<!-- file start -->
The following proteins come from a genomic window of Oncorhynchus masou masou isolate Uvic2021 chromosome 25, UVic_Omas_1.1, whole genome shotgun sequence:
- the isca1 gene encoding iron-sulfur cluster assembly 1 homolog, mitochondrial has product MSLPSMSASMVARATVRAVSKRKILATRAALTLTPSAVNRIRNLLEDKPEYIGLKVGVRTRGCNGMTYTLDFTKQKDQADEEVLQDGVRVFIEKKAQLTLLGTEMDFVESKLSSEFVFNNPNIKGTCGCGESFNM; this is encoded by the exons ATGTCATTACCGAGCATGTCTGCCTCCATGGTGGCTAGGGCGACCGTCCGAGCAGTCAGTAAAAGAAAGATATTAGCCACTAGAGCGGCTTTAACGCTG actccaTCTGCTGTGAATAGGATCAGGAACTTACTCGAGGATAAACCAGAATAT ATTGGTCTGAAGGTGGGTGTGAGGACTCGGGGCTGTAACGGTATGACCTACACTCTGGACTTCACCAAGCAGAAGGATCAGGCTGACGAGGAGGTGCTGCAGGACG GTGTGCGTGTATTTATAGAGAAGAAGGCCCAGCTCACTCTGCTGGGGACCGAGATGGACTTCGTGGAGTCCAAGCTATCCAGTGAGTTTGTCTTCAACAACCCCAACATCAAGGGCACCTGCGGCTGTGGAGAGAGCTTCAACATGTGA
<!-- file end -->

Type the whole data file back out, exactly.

The following proteins come from a genomic window of Oncorhynchus masou masou isolate Uvic2021 chromosome 25, UVic_Omas_1.1, whole genome shotgun sequence:
- the isca1 gene encoding iron-sulfur cluster assembly 1 homolog, mitochondrial has product MSLPSMSASMVARATVRAVSKRKILATRAALTLTPSAVNRIRNLLEDKPEYIGLKVGVRTRGCNGMTYTLDFTKQKDQADEEVLQDGVRVFIEKKAQLTLLGTEMDFVESKLSSEFVFNNPNIKGTCGCGESFNM; this is encoded by the exons ATGTCATTACCGAGCATGTCTGCCTCCATGGTGGCTAGGGCGACCGTCCGAGCAGTCAGTAAAAGAAAGATATTAGCCACTAGAGCGGCTTTAACGCTG actccaTCTGCTGTGAATAGGATCAGGAACTTACTCGAGGATAAACCAGAATAT ATTGGTCTGAAGGTGGGTGTGAGGACTCGGGGCTGTAACGGTATGACCTACACTCTGGACTTCACCAAGCAGAAGGATCAGGCTGACGAGGAGGTGCTGCAGGACG GTGTGCGTGTATTTATAGAGAAGAAGGCCCAGCTCACTCTGCTGGGGACCGAGATGGACTTCGTGGAGTCCAAGCTATCCAGTGAGTTTGTCTTCAACAACCCCAACATCAAGGGCACCTGCGGCTGTGGAGAGAGCTTCAACATGTGA